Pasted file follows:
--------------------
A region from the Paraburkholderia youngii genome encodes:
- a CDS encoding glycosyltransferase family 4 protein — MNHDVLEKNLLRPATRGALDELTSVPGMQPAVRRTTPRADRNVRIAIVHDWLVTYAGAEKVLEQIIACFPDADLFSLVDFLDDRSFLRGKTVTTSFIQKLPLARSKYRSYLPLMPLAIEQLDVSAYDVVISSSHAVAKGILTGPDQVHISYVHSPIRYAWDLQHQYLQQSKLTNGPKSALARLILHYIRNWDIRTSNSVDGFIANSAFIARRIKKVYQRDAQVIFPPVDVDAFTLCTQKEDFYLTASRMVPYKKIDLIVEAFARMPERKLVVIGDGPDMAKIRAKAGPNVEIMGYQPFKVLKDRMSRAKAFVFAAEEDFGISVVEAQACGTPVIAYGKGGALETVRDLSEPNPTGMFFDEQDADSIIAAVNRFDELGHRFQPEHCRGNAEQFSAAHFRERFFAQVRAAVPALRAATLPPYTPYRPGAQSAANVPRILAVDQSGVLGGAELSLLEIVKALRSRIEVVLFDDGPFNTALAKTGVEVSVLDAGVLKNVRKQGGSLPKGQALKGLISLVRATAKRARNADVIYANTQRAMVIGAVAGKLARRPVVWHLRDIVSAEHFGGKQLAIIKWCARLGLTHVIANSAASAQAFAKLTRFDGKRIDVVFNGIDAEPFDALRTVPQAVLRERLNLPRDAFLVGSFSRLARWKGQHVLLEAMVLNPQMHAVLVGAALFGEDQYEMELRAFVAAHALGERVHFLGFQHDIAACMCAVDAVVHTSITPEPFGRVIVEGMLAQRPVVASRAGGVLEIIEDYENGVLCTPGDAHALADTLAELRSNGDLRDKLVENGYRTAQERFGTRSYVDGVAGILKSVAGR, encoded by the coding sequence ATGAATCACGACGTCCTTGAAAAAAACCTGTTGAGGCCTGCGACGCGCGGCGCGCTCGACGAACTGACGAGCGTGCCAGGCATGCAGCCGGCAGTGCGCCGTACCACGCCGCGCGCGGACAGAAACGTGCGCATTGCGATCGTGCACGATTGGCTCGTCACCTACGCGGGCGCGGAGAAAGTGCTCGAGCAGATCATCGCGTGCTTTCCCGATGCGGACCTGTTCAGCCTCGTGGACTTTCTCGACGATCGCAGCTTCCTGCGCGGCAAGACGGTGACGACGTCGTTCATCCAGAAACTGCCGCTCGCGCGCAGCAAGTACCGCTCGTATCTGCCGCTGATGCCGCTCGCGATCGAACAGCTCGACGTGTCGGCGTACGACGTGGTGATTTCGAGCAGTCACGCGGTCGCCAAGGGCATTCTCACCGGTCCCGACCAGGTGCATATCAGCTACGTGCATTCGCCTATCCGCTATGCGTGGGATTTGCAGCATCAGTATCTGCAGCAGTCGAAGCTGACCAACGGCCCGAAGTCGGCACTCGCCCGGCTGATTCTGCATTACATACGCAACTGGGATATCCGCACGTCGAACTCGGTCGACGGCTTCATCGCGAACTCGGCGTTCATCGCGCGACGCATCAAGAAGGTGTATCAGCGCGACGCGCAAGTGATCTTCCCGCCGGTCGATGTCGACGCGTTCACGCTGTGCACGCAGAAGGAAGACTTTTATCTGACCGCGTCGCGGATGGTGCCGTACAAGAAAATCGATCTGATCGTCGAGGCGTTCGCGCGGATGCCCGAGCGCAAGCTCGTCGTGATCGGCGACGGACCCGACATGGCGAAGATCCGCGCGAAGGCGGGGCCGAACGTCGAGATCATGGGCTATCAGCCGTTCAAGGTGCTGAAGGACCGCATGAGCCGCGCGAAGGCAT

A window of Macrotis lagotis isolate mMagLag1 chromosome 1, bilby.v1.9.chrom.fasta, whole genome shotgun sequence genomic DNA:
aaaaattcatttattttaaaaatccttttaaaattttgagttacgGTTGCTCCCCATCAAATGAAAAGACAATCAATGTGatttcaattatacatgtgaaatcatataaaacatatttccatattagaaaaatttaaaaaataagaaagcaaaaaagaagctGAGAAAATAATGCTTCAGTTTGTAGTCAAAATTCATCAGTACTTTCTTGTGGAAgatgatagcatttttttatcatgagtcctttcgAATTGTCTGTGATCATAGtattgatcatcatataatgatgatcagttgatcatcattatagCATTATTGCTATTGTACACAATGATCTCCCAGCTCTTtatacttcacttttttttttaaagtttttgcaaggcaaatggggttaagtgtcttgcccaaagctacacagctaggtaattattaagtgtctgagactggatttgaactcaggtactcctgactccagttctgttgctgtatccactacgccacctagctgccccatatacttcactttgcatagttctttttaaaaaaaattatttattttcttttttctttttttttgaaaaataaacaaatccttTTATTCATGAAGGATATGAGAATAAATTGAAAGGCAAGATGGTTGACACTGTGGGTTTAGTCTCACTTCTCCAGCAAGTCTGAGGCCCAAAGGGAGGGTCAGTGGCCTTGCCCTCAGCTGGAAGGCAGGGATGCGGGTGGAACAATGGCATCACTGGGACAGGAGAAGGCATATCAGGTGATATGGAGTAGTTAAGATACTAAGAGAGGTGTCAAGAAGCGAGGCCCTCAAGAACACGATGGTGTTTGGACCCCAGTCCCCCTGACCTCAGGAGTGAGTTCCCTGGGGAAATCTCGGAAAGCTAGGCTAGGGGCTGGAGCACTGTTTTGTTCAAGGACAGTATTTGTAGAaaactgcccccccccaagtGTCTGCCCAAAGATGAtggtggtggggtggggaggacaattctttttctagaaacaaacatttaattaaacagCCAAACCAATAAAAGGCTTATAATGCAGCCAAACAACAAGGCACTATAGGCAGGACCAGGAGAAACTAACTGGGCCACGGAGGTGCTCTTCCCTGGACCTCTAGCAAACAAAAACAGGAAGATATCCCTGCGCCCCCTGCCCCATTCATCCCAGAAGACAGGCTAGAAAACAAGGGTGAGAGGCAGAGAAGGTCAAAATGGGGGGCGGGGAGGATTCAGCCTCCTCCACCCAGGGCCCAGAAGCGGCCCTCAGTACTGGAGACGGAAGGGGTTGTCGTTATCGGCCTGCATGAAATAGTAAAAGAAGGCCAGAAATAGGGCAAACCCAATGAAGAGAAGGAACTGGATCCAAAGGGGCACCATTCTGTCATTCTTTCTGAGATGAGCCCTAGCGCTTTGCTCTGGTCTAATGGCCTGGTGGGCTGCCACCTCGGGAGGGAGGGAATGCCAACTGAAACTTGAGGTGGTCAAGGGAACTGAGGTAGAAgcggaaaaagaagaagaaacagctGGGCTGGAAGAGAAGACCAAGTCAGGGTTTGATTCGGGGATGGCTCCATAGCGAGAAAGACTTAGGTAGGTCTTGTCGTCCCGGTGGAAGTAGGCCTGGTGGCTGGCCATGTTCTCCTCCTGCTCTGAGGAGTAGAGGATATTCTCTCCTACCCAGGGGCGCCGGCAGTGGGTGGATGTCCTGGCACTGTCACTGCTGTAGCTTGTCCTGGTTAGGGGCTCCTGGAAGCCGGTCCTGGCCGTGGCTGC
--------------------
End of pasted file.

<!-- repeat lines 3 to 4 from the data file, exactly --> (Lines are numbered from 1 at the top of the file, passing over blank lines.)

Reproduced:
A window of Macrotis lagotis isolate mMagLag1 chromosome 1, bilby.v1.9.chrom.fasta, whole genome shotgun sequence genomic DNA:
aaaaattcatttattttaaaaatccttttaaaattttgagttacgGTTGCTCCCCATCAAATGAAAAGACAATCAATGTGatttcaattatacatgtgaaatcatataaaacatatttccatattagaaaaatttaaaaaataagaaagcaaaaaagaagctGAGAAAATAATGCTTCAGTTTGTAGTCAAAATTCATCAGTACTTTCTTGTGGAAgatgatagcatttttttatcatgagtcctttcgAATTGTCTGTGATCATAGtattgatcatcatataatgatgatcagttgatcatcattatagCATTATTGCTATTGTACACAATGATCTCCCAGCTCTTtatacttcacttttttttttaaagtttttgcaaggcaaatggggttaagtgtcttgcccaaagctacacagctaggtaattattaagtgtctgagactggatttgaactcaggtactcctgactccagttctgttgctgtatccactacgccacctagctgccccatatacttcactttgcatagttctttttaaaaaaaattatttattttcttttttctttttttttgaaaaataaacaaatccttTTATTCATGAAGGATATGAGAATAAATTGAAAGGCAAGATGGTTGACACTGTGGGTTTAGTCTCACTTCTCCAGCAAGTCTGAGGCCCAAAGGGAGGGTCAGTGGCCTTGCCCTCAGCTGGAAGGCAGGGATGCGGGTGGAACAATGGCATCACTGGGACAGGAGAAGGCATATCAGGTGATATGGAGTAGTTAAGATACTAAGAGAGGTGTCAAGAAGCGAGGCCCTCAAGAACACGATGGTGTTTGGACCCCAGTCCCCCTGACCTCAGGAGTGAGTTCCCTGGGGAAATCTCGGAAAGCTAGGCTAGGGGCTGGAGCACTGTTTTGTTCAAGGACAGTATTTGTAGAaaactgcccccccccaagtGTCTGCCCAAAGATGAtggtggtggggtggggaggacaattctttttctagaaacaaacatttaattaaacagCCAAACCAATAAAAGGCTTATAATGCAGCCAAACAACAAGGCACTATAGGCAGGACCAGGAGAAACTAACTGGGCCACGGAGGTGCTCTTCCCTGGACCTCTAGCAAACAAAAACAGGAAGATATCCCTGCGCCCCCTGCCCCATTCATCCCAGAAGACAGGCTAGAAAACAAGGGTGAGAGGCAGAGAAGGTCAAAATGGGGGGCGGGGAGGATTCAGCCTCCTCCACCCAGGGCCCAGAAGCGGCCCTCAGTACTGGAGACGGAAGGGGTTGTCGTTATCGGCCTGCATGAAATAGTAAAAGAAGGCCAGAAATAGGGCAAACCCAATGAAGAGAAGGAACTGGATCCAAAGGGGCACCATTCTGTCATTCTTTCTGAGATGAGCCCTAGCGCTTTGCTCTGGTCTAATGGCCTGGTGGGCTGCCACCTCGGGAGGGAGGGAATGCCAACTGAAACTTGAGGTGGTCAAGGGAACTGAGGTAGAAgcggaaaaagaagaagaaacagctGGGCTGGAAGAGAAGACCAAGTCAGGGTTTGATTCGGGGATGGCTCCATAGCGAGAAAGACTTAGGTAGGTCTTGTCGTCCCGGTGGAAGTAGGCCTGGTGGCTGGCCATGTTCTCCTCCTGCTCTGAGGAGTAGAGGATATTCTCTCCTACCCAGGGGCGCCGGCAGTGGGTGGATGTCCTGGCACTGTCACTGCTGTAGCTTGTCCTGGTTAGGGGCTCCTGGAAGCCGGTCCTGGCCGTGGCTGC